Hospitals find it can be worth more money to them to not admit patients as inpatients. According to the book taking Medicare, published by Senior Marketing Specialists and authored by Dan Mangus, a leading trainer of independent insurance agents in the United States on Medicare, “Medicare contracts with private companies as recovery audit contractors (RACs). RACs audit is a lot more than whether a patient’s stay is observational or an admission. Their salaries are directly proportional to the amount of money they are able to recover through audits. And the observational-admission revenue differential has been seen as attractive for recovery efforts.

To avoid these potentially costly RAC audits, hospitals and doctors began classifying more and more hospital visits as observational. Between 2006 and 2012, Medicare hospital visits were about flat, but observational visits rose nearly 90 percent to 1.8 million. Mr. Mangus cites the Medicare Payment Advisory Commission (MedPAC) as his source and states the MedPAC advises Congress about Medicare.” Mr. Mangus also cites in his book a website from The Centers for Medicare and Medicaid Services.

Moeller provides a real-world example of a Medicare Beneficiary having shoulder surgery with a 6-day hospital stay. The total 6-day hospital stay was under observation care. Because he was on observation care during his hospital stay, Medicare did not fund his SNF stay. And never met the 3 consecutive days needed as an inpatient to qualify for SNF. Congress has enacted a law requiring hospitals to tell patients when they are in the hospital and under observation care. In my opinion, this is a wonderful requirement. But if the Medicare Beneficiary doesn’t know why it is important to know whether you are an inpatient or under observation care they could still be hit with surprise medical bills.

Costs of Skilled Nursing Facility

As we know, Medicare does not cover all the bills. If you qualify for a Skilled Nursing Facility stay you are still responsible for coinsurance. If you satisfy the three days as an inpatient in the hospital and will be assigned to a Skilled Nursing Facility there is still coinsurance you are responsible for. And a maximum number of days you qualify for during a benefit period (CLICK HERE to learn more about a benefit period, please see our article about Medicare Part A. The maximum number of days Medicare will cover you in a Skilled Nursing Facility is 100 days per benefit period. Fortunately, the first 20 days have a $0 (zero dollar) coinsurance. 

However, for the next 80 days or days 20 through 100 there is a coinsurance due of $170.50 per day. If you max out the 100 days the Medicare Beneficiary is responsible for coinsurance up to $13,640. This is why many people find it extremely important to have a Medicare Supplement to help cover what Medicare doesn’t pay for. In addition, Medicare has no maximum out-of-pocket limit as most plans do for people that are under 65 or individual or group coverage. The Medicare Supplement Plans that cover 100% of the Skilled Nursing Facility coinsurance are C, D, F, G, M, and N. CLICK HERE to see the chart of all Medicare Supplement plans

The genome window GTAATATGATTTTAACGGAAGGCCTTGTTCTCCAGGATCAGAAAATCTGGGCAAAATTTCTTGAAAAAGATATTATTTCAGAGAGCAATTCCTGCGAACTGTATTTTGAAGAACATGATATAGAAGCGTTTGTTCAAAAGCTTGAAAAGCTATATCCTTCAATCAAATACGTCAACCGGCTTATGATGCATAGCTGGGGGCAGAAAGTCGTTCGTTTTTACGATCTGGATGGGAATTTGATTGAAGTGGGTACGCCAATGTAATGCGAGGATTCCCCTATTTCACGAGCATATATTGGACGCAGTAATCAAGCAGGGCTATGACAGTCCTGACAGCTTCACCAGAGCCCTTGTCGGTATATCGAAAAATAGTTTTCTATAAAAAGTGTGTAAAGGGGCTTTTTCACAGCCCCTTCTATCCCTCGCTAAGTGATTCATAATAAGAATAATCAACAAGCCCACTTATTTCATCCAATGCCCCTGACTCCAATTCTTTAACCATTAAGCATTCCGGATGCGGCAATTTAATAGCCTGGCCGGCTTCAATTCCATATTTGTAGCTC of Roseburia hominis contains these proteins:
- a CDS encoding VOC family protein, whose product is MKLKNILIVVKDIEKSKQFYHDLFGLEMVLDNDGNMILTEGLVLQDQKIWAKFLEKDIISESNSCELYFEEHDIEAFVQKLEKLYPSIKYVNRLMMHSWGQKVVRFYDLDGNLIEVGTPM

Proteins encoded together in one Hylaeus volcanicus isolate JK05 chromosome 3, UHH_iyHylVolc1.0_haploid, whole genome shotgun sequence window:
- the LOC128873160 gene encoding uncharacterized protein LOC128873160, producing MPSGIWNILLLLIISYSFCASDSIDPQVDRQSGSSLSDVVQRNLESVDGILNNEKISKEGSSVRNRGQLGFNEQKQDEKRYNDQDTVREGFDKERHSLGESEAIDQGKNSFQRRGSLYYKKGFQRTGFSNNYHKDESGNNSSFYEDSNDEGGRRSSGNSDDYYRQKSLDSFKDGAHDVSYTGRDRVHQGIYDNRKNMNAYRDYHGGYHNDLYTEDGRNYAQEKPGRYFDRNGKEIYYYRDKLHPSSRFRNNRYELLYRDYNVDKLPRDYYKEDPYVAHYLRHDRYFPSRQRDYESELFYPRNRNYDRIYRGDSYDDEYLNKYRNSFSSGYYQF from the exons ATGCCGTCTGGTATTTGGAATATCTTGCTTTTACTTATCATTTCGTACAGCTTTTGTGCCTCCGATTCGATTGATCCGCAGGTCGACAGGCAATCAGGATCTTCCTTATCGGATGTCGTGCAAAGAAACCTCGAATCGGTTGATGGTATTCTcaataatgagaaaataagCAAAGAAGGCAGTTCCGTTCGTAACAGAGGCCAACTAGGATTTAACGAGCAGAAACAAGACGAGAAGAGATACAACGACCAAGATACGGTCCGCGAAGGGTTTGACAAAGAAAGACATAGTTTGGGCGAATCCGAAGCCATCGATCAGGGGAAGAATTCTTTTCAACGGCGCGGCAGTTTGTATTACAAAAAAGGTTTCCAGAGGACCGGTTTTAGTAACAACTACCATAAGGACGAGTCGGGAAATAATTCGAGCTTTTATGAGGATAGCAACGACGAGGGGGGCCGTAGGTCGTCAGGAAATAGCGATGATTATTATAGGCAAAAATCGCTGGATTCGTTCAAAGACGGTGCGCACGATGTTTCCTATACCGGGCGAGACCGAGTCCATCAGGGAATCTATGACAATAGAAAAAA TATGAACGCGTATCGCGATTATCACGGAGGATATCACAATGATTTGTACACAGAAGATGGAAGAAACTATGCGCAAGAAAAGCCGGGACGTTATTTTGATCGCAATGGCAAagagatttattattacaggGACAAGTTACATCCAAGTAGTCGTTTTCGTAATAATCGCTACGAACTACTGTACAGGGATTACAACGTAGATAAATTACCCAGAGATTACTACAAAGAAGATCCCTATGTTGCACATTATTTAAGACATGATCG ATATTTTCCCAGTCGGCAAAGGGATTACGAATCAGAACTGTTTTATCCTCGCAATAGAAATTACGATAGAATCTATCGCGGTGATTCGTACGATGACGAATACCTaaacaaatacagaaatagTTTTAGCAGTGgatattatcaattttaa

As we know Medicare and be confusing, because of its many rules and can lead to surprise costs. If a Medicare Beneficiary remembers to ask if their admission is as an inpatient or under observation care while in the hospital can help prevent surprise costs. Remember, if not admitted to the hospital for three consecutive days they are not going to qualify for Skilled Nursing Facility coverage. Medicare Part A covers while in the Skilled Nursing Facility or hospital.  However, Medicare Part B covers doctor visits even admitted as an inpatient.

This is why it is important to add the optional Medicare Part B coverage. If you don’t do so when you are first eligible you may incur a penalty later and have to delay coverage. I hope that this blog post has been helpful in answering any questions you have about Medicare. If there is anything else you would like to know, please feel free to ask me a question and I’ll be happy to help you out!

About The Author — Christopher Duncan

I’m Chris Duncan, owner of Trusted Benefits Direct. As your Medicare advisor, I want you to know that my business offers superior solutions for everyone. I do not work for insurance companies, which allows me to serve you at a high level without any hidden agendas or conflicts of interest. All resources are provided at no cost. Because people must find peace of mind when looking ahead years down the line.

As an insurance agent, it’s my goal to make your life easier. That includes the process of securing all types of coverage for you and your loved ones, including Medicare Supplements, Medicare Advantage, Medicare Part D, Final Expense life insurance services, and retirement security plans. You can reach me toll-free at 800-910-3382 or get a free quote on MedicareRateQuote.com with just a few clicks! Don’t forget that I also offer contact forms if you would like more information from trustedbenefitsdirect.com – click here now!